A guide to DPFs – helping you to understand, and understanding how we can help
The Diesel Particulate Filter – commonly known as the DPF – has caused no end of problems for motorists since it was introduced.
It lowers emissions and makes our environment more pleasant by removing soot, and it is now illegal to either remove the DPF or disable it in any way. Since 2015 it has also been included in the MOT – we have to check that it is both fitted and working.
DPFs should regenerate through normal driving, generally requiring a speed of around 60mph for 20 minutes. (Check your vehicle manual for precise specifications.) If you’re unlikely to make this kind of journey then a modern diesel vehicle isn’t really for you, and could be the reason for any issues.
Blocked DPFs are a major problem and, with a new one often costing more than £1,500, no wonder every driver quakes if the warning light comes on. Your vehicle may also go into ‘limp home mode’ – limited to 2,000 revs and developing other engine management faults.
Your first act should be to seek help from a qualified expert to ensure the DPF is not damaged further, as prolonged blockage may result in permanent damage.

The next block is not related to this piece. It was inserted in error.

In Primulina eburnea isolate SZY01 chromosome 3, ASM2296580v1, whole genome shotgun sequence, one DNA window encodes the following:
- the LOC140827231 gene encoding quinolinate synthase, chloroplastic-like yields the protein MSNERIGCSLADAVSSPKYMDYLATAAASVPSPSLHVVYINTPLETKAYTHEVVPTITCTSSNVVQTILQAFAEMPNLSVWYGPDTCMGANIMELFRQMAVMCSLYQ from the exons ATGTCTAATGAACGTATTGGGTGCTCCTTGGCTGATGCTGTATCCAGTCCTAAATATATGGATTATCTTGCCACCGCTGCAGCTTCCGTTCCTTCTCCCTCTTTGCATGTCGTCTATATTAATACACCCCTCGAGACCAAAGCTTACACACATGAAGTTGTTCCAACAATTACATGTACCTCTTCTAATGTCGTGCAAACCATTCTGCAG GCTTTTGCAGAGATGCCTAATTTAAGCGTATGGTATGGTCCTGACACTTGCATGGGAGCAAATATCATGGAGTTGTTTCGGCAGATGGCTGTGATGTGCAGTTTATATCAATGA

The DPF becomes blocked when regeneration has not occurred. There are a number of causes, so the fault needs to be identified before a chemical clean can be carried out or a ‘forced’ regeneration is electronically induced. If the original reason for failure is not established, the filter will simply become blocked again very quickly.
Common reasons for a vehicle not regenerating include:
Incorrect driving cycle
Glow plugs failing
Incorrect engine oil specification or infrequent oil changes
Blocked air filter
Pressure sensor failing
Lastly, the DPF itself could be worn out – but this is rare, so don’t panic straight away.
The repair process starts with a code-read, which will help us identify how the fault started. This is followed by a chemical clean. In the less likely event a 'forced regeneration is required an oil and filter change will then be needed, as the oil will become diluted by fuel.
After regeneration, it is essential the underlying fault is dealt with to prevent recurrence; if this is unclear, the driving cycle itself could be causing the problem i.e. excessively short journeys.
After resolving any problems with your DPF it is advisable to use an additional product in your fuel for a while that will reduce the burning point of the soot to enable easier regeneration.
We stock a high-quality product of this kind here at Carmaster, and we also welcome calls at any time to give advice on DPF issues and discuss a pricing structure. (Please note an accurate estimate for full repairs is unlikely without first carrying out an initial diagnosis and/or code-read.)